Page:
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Leading for purpose and profit

How the Unilever example proves purpose and profit are not mutually exclusive

Half a decade ago, Paul Polman, the CEO of global consumer products giant Unilever, declared that the company was ditching quarterly accounting reports, and moving away from short-term financial targets towards sustainable management. The company would be geared to the wellbeing of all stakeholders, respecting the importance of environmental responsibility.

It was a bold move by a long-established capitalist corporation and reliable dividend-earner. Would this principled stand improve societal conditions and employee morale, but cause earnings to be diluted as financial gains promised to be both lower and more widely spread?

There is an alternative view, which is that economic returns from organisational management and business investment don’t obey linear, arithmetic sums, but follow complex behavioural dynamics. Under this perspective, it’s possible for all stakeholders, including shareholders, to profit simultaneously. This comes from releasing the value in improved employee engagement and creativity. A wider sense of purpose than financial targets can unleash the talent and commitment of all employed. The Unilever journey promised to be a neat experiment as to which is the more sound commercial approach.

Research in recent years increasingly supports the latter view: that humane leadership can be better for profits, as well as employees, society and the environment. Findings presented in the 2014 publication The Management Shift show that, if anything, the power of a stakeholder-based approach to business management has been understated. It describes five Levels of individual, team and organisational behaviour, ranging from Level 1, which is severely dysfunctional and apathetic, to Level 5, which consists of unbounded, passionate teamwork.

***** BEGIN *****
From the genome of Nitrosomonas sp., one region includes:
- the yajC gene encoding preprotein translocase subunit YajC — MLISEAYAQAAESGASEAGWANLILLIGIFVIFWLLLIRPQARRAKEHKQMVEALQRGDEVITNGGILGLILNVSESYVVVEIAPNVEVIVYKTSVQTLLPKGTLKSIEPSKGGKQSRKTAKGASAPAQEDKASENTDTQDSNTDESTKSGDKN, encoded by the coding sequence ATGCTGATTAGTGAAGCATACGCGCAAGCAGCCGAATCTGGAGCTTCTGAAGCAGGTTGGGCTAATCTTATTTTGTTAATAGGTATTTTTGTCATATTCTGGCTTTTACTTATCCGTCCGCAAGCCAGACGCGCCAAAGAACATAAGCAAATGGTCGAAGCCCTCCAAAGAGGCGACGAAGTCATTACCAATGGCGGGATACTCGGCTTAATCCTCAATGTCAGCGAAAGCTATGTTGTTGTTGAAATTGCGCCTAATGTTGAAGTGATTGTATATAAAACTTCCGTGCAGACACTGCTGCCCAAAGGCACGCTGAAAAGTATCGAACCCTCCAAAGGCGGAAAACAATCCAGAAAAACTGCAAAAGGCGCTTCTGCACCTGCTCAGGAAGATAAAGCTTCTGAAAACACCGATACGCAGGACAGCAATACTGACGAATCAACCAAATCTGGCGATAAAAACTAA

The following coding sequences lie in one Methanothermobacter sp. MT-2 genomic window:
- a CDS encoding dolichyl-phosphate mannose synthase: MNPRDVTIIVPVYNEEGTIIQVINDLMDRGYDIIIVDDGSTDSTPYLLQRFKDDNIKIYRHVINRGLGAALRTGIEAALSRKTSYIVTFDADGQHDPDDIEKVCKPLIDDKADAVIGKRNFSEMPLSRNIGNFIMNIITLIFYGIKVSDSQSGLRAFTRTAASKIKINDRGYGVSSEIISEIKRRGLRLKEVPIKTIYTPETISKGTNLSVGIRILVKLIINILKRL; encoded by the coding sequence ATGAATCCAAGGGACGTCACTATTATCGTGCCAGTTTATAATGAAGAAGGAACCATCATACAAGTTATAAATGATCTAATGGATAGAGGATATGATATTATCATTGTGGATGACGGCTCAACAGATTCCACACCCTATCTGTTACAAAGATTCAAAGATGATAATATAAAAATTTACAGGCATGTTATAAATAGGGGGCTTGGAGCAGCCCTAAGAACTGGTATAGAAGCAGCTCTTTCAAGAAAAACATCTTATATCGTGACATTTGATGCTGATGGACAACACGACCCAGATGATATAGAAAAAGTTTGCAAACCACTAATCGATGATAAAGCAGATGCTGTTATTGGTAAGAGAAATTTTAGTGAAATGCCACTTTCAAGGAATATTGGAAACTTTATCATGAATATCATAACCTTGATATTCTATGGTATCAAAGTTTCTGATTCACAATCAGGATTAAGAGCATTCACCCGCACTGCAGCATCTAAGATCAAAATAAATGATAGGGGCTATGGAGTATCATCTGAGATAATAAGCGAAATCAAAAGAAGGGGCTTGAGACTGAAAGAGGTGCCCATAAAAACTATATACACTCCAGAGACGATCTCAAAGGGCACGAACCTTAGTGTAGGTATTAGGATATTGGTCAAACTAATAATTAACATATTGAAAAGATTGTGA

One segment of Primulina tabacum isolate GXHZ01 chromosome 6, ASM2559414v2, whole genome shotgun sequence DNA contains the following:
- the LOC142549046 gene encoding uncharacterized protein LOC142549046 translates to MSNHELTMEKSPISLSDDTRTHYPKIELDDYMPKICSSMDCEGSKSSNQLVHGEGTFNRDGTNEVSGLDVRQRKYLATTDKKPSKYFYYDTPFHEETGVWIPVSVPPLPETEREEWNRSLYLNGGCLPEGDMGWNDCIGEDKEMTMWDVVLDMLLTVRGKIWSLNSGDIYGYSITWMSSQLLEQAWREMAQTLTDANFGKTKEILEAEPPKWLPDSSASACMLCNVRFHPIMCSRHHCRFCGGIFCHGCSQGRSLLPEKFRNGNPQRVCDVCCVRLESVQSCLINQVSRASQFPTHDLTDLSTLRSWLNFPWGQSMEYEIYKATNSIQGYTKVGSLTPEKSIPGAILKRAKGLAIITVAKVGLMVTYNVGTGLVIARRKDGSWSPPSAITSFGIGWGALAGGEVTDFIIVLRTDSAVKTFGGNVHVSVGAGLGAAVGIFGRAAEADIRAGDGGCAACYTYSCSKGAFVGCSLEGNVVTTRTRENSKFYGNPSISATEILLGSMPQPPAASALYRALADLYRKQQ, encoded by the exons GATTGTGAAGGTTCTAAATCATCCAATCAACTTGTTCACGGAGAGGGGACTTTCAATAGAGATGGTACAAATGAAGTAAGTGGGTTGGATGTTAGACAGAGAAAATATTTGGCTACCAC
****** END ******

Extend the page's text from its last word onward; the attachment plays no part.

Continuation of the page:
A particularly significant shift occurs when moving from Level 3, which is ordered and bureaucratic; to Level 4, which features high-engagement and enthusiasm. When this occurs, the change is transformational; organisations become more than the sum of their parts. Not only are communication, productivity and the customer experience improved, but empowered teams become more responsive and innovative, able to create new products and services, and adapt business strategy to evolving consumer and technological changes.

Five years on from Paul Polman’s declaration, Unilever’s employee engagement has shot up, with percentage scores rising from the mid-50s to the mid-80s. The company is now the third most in-demand employer in the world according to LinkedIn, behind Google and Apple. The company changed from developing leaders in the world to develop leaders for the world, seeing all its activities as having a societal impact. It closed its corporate social responsibility department because the new vision was that the entire purpose of the organisation should be one of social responsibility.

The business results, far from being compromised by the ethical stance, have improved: and not only in customer retention levels, but in some less obvious ways, as Paul Polman explains:

‘We moved to green energy, we moved to circular economy thinking, we look at sustainable sourcing that has higher yield per acre than unsustainable sourcing. So it’s an efficiency measure as much as it is anything else. So it makes good business sense. And … [we] provide the market with more transparency. There’s less uncertainty for the investors. So your cost of capital actually goes down.’

When Unilever began the move to sustainability, the share price was in the region £11-12. Now it is in the range £27-£29. Such a case study can appear ‘too good to be true’, and the headline statistics don’t reveal the considerable challenges in transforming the organization to one of high-engagement and sustainability. But one thing is for sure: Unilever won’t be performing a u-turn.

Vlatka Hlupic is professor of business and management at the University of Westminster, a management consultant and executive coach, and author of The Management Shift. Geoff McDonald is former global VP HR marketing, communications, sustainability and water at Unilever